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November is Financial Literacy Month  Thumbnail

November is Financial Literacy Month

Take this self assessment quiz and see how you stack up!

And secure your free credit score.

Pop Quiz!

  • The Rule of 72: do you know what it is?
  • Pay Yourself First: ever heard of this maxim?
  • $1.00 per day at 10% over your lifetime: how much can it grow to at age 65?

We’re offering this mini test because….

During Financial Literacy Month, Canadians are encouraged to invest in their own financial well-being and strengthen what we call ‘financial literacy’. The fact is, only 61% of Canadians describe themselves as financially literate, or ‘being able to understand and effectively use various financial skills’.

Often, many have a poor understanding of healthy financial practices. For example, in the 90s, the average Canadian owed just 85 cents per dollar they earned after taxes. Today, that number is $1.70. Also in 2019, the average Canadian household debt was $72,950. Or, $23,800 if you take out mortgage debt. That’s about $24,000 in credit card, loans and lines of credit!*

On top of it all, these have been some of the most challenging years on record for many Canadians due to the economic impacts of the COVID 19 pandemic.

Canadians it seems aren’t as financially literate as we could be. Many possess low or inadequate knowledge and ability to make good financial decisions. Consequences are things like prolonged debt, low credit scores and lack of savings. This can affect anyone, it doesn’t discriminate based on income or education level and can infiltrate every aspect of life.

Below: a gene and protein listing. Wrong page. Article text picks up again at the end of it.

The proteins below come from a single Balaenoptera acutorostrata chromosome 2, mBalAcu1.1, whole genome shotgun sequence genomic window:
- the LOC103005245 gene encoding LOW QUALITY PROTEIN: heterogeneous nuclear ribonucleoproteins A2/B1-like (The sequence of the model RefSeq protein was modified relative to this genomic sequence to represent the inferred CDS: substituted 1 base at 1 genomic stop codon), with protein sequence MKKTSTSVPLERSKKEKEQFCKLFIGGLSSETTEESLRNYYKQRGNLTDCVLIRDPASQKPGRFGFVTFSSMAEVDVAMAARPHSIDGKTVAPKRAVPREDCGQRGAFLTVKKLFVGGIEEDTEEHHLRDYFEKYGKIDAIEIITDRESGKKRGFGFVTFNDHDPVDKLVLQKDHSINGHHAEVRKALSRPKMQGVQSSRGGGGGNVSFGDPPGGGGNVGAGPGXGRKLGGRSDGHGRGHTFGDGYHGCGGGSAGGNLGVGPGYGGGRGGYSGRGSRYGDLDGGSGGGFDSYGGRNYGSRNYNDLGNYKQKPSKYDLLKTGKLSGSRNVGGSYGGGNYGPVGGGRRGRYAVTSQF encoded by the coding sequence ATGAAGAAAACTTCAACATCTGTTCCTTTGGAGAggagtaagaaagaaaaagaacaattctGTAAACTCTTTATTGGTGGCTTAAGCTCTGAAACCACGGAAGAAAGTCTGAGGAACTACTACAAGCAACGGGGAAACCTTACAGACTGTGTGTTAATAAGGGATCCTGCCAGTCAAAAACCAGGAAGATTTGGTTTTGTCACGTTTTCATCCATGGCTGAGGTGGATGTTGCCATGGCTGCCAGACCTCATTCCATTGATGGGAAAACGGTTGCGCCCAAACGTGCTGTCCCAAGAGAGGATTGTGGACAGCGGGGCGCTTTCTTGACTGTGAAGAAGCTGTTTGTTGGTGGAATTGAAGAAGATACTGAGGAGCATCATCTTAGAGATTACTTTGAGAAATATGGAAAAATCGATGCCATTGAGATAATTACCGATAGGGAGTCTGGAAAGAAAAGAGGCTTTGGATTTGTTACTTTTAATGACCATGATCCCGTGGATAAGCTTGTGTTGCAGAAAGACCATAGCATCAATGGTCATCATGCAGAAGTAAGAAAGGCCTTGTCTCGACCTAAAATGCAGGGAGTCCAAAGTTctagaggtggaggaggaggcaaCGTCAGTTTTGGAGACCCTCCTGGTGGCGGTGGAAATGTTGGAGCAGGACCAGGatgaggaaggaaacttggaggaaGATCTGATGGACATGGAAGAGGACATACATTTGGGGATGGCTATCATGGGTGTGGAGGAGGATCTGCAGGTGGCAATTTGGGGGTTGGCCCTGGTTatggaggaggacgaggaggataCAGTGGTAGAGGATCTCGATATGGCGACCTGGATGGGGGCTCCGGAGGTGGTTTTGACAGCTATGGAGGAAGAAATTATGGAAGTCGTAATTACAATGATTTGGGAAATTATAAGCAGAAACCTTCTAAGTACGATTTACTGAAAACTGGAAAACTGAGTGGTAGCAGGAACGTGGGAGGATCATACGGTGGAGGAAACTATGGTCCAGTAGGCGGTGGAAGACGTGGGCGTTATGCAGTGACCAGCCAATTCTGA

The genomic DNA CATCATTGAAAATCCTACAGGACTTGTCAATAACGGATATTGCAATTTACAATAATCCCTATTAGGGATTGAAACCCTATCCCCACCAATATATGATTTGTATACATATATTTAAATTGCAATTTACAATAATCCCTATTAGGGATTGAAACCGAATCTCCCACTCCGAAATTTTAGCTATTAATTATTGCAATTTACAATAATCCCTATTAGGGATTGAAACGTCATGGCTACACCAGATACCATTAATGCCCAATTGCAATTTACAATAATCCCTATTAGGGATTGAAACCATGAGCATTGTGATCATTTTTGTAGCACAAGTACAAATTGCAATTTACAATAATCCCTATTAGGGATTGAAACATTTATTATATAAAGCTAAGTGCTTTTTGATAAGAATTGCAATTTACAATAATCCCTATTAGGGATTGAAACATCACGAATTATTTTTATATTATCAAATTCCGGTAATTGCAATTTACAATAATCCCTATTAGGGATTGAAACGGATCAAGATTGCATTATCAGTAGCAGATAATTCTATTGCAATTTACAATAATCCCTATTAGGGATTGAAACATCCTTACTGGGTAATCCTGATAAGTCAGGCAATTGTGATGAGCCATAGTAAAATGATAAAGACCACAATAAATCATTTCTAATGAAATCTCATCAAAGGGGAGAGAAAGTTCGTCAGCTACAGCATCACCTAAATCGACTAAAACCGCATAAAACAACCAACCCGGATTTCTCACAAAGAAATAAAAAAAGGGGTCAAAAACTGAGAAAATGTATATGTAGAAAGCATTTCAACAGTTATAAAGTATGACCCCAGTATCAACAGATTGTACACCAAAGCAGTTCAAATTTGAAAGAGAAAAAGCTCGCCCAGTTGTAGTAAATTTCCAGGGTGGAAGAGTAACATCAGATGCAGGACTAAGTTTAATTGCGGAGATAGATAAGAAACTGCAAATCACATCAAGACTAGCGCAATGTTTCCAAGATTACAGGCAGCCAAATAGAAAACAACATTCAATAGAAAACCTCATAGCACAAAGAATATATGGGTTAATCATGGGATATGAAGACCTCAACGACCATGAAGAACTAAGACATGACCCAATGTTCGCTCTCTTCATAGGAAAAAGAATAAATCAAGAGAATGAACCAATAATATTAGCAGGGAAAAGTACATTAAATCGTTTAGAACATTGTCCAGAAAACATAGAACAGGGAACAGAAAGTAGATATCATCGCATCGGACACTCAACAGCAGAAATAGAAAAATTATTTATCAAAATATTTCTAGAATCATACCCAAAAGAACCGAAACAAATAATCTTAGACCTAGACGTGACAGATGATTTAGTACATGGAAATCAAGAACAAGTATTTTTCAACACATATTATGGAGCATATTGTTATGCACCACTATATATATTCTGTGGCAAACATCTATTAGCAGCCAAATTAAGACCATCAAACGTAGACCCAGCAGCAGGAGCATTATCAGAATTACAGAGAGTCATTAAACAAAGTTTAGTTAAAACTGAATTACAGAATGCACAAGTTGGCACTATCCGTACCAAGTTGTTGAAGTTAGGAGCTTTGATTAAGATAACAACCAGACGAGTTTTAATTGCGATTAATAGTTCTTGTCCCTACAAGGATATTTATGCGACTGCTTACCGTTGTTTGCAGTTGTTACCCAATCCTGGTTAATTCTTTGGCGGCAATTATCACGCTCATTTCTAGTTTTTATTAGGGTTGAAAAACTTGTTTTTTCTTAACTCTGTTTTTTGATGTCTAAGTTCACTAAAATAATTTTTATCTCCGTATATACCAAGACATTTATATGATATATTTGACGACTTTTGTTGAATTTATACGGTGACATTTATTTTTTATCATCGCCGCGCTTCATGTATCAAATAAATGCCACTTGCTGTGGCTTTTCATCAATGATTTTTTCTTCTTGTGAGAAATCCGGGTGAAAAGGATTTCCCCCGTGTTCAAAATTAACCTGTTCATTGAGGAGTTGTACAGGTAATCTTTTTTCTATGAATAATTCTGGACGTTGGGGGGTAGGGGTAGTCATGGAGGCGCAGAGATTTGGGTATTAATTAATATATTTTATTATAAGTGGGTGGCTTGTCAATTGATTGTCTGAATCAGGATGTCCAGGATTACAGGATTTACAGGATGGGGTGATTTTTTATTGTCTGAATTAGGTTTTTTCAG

6 Key Steps that can Improve Your Financial Literacy:

  • Review Your Finances: what’s coming in and going out. WRITE it all down and get a clear picture of your financial situation, as accurately as you can.
  • Discover if you’re making financial mistakes: do you have an emergency fund? Can you live within your means? Do you make late payments on your bills?
  • Manage credit effectively: only use credit cards if you have the cash to pay them off. Try paying even a little more than the minimum balances. Check your credit score!
  • Make a budget and document it. When you write something down it’s much harder to ignore. Get your financial plan on paper.
  • Discuss your finances with family or an advisor: two heads ARE better than one. Get perspective and help to implement your financial plan*.

Keep learning! Take control from Youtube channels to podcasts to forums and subreddits about money, the possibilities are limitless.

*Sources: Government of Canada Financial Consumer Agency of Canada, Borrowell, Refresh Financial